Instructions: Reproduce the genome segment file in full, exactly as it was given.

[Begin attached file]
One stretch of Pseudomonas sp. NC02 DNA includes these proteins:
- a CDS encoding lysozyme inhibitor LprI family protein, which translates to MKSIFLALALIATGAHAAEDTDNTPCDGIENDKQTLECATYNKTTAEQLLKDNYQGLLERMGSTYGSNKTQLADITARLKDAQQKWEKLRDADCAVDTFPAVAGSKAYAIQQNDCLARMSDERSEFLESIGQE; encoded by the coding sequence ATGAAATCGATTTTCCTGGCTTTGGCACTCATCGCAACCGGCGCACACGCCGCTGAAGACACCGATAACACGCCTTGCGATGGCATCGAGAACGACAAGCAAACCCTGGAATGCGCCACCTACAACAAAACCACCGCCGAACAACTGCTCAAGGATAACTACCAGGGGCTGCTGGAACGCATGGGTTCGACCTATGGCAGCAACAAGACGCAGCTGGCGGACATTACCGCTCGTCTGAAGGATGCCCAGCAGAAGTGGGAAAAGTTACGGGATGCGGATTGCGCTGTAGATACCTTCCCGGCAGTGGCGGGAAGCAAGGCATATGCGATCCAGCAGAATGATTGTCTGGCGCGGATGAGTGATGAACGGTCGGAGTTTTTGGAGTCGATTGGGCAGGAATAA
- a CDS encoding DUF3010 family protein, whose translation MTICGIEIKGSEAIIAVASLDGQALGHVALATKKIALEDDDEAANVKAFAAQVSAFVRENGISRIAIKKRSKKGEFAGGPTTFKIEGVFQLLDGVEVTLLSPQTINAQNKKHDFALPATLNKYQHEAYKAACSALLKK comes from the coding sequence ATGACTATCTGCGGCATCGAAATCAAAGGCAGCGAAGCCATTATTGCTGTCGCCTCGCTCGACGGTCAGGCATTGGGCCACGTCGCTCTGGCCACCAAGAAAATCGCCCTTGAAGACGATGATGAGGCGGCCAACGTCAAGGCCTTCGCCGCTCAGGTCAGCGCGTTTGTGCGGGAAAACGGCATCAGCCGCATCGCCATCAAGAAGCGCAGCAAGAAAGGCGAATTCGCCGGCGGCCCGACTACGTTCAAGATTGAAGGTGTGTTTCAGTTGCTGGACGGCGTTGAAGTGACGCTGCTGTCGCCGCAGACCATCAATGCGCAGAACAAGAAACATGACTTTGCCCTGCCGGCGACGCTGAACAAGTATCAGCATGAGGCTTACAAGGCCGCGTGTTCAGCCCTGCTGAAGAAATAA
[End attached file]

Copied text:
One stretch of Pseudomonas sp. NC02 DNA includes these proteins:
- a CDS encoding lysozyme inhibitor LprI family protein, which translates to MKSIFLALALIATGAHAAEDTDNTPCDGIENDKQTLECATYNKTTAEQLLKDNYQGLLERMGSTYGSNKTQLADITARLKDAQQKWEKLRDADCAVDTFPAVAGSKAYAIQQNDCLARMSDERSEFLESIGQE; encoded by the coding sequence ATGAAATCGATTTTCCTGGCTTTGGCACTCATCGCAACCGGCGCACACGCCGCTGAAGACACCGATAACACGCCTTGCGATGGCATCGAGAACGACAAGCAAACCCTGGAATGCGCCACCTACAACAAAACCACCGCCGAACAACTGCTCAAGGATAACTACCAGGGGCTGCTGGAACGCATGGGTTCGACCTATGGCAGCAACAAGACGCAGCTGGCGGACATTACCGCTCGTCTGAAGGATGCCCAGCAGAAGTGGGAAAAGTTACGGGATGCGGATTGCGCTGTAGATACCTTCCCGGCAGTGGCGGGAAGCAAGGCATATGCGATCCAGCAGAATGATTGTCTGGCGCGGATGAGTGATGAACGGTCGGAGTTTTTGGAGTCGATTGGGCAGGAATAA
- a CDS encoding DUF3010 family protein, whose translation MTICGIEIKGSEAIIAVASLDGQALGHVALATKKIALEDDDEAANVKAFAAQVSAFVRENGISRIAIKKRSKKGEFAGGPTTFKIEGVFQLLDGVEVTLLSPQTINAQNKKHDFALPATLNKYQHEAYKAACSALLKK comes from the coding sequence ATGACTATCTGCGGCATCGAAATCAAAGGCAGCGAAGCCATTATTGCTGTCGCCTCGCTCGACGGTCAGGCATTGGGCCACGTCGCTCTGGCCACCAAGAAAATCGCCCTTGAAGACGATGATGAGGCGGCCAACGTCAAGGCCTTCGCCGCTCAGGTCAGCGCGTTTGTGCGGGAAAACGGCATCAGCCGCATCGCCATCAAGAAGCGCAGCAAGAAAGGCGAATTCGCCGGCGGCCCGACTACGTTCAAGATTGAAGGTGTGTTTCAGTTGCTGGACGGCGTTGAAGTGACGCTGCTGTCGCCGCAGACCATCAATGCGCAGAACAAGAAACATGACTTTGCCCTGCCGGCGACGCTGAACAAGTATCAGCATGAGGCTTACAAGGCCGCGTGTTCAGCCCTGCTGAAGAAATAA